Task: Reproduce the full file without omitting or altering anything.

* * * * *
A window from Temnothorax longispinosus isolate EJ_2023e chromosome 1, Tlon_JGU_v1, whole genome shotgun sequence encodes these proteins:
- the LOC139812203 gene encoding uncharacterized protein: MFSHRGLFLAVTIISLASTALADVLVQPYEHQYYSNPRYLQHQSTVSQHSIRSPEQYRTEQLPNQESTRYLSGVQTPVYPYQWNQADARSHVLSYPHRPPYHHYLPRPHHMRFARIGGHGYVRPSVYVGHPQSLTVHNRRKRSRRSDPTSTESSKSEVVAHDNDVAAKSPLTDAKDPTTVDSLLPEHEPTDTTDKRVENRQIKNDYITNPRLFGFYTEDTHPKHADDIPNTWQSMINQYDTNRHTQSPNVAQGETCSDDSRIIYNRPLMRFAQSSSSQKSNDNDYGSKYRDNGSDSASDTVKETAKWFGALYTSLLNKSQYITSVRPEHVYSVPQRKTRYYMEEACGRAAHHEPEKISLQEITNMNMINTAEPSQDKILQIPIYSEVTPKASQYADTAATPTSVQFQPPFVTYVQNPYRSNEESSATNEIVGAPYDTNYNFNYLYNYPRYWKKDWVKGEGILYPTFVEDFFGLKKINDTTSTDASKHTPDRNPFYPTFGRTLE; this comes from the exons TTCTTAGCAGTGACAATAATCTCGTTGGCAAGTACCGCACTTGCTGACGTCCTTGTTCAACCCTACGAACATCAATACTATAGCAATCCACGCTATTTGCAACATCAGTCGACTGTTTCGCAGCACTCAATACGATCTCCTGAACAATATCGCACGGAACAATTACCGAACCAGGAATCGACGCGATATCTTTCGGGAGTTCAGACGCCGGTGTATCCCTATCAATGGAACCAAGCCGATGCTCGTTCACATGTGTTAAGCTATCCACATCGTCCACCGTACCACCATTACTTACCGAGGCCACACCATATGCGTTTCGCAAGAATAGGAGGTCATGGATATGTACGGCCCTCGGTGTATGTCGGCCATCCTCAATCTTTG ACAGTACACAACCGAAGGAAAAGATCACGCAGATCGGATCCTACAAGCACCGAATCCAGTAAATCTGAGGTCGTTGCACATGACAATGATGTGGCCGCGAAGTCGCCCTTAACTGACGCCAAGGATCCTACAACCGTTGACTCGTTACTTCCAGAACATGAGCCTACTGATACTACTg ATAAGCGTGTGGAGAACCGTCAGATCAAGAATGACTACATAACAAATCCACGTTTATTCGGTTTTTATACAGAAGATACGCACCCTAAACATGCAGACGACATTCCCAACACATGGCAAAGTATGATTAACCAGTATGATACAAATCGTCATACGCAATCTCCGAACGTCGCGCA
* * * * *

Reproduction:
A window from Temnothorax longispinosus isolate EJ_2023e chromosome 1, Tlon_JGU_v1, whole genome shotgun sequence encodes these proteins:
- the LOC139812203 gene encoding uncharacterized protein: MFSHRGLFLAVTIISLASTALADVLVQPYEHQYYSNPRYLQHQSTVSQHSIRSPEQYRTEQLPNQESTRYLSGVQTPVYPYQWNQADARSHVLSYPHRPPYHHYLPRPHHMRFARIGGHGYVRPSVYVGHPQSLTVHNRRKRSRRSDPTSTESSKSEVVAHDNDVAAKSPLTDAKDPTTVDSLLPEHEPTDTTDKRVENRQIKNDYITNPRLFGFYTEDTHPKHADDIPNTWQSMINQYDTNRHTQSPNVAQGETCSDDSRIIYNRPLMRFAQSSSSQKSNDNDYGSKYRDNGSDSASDTVKETAKWFGALYTSLLNKSQYITSVRPEHVYSVPQRKTRYYMEEACGRAAHHEPEKISLQEITNMNMINTAEPSQDKILQIPIYSEVTPKASQYADTAATPTSVQFQPPFVTYVQNPYRSNEESSATNEIVGAPYDTNYNFNYLYNYPRYWKKDWVKGEGILYPTFVEDFFGLKKINDTTSTDASKHTPDRNPFYPTFGRTLE; this comes from the exons TTCTTAGCAGTGACAATAATCTCGTTGGCAAGTACCGCACTTGCTGACGTCCTTGTTCAACCCTACGAACATCAATACTATAGCAATCCACGCTATTTGCAACATCAGTCGACTGTTTCGCAGCACTCAATACGATCTCCTGAACAATATCGCACGGAACAATTACCGAACCAGGAATCGACGCGATATCTTTCGGGAGTTCAGACGCCGGTGTATCCCTATCAATGGAACCAAGCCGATGCTCGTTCACATGTGTTAAGCTATCCACATCGTCCACCGTACCACCATTACTTACCGAGGCCACACCATATGCGTTTCGCAAGAATAGGAGGTCATGGATATGTACGGCCCTCGGTGTATGTCGGCCATCCTCAATCTTTG ACAGTACACAACCGAAGGAAAAGATCACGCAGATCGGATCCTACAAGCACCGAATCCAGTAAATCTGAGGTCGTTGCACATGACAATGATGTGGCCGCGAAGTCGCCCTTAACTGACGCCAAGGATCCTACAACCGTTGACTCGTTACTTCCAGAACATGAGCCTACTGATACTACTg ATAAGCGTGTGGAGAACCGTCAGATCAAGAATGACTACATAACAAATCCACGTTTATTCGGTTTTTATACAGAAGATACGCACCCTAAACATGCAGACGACATTCCCAACACATGGCAAAGTATGATTAACCAGTATGATACAAATCGTCATACGCAATCTCCGAACGTCGCGCA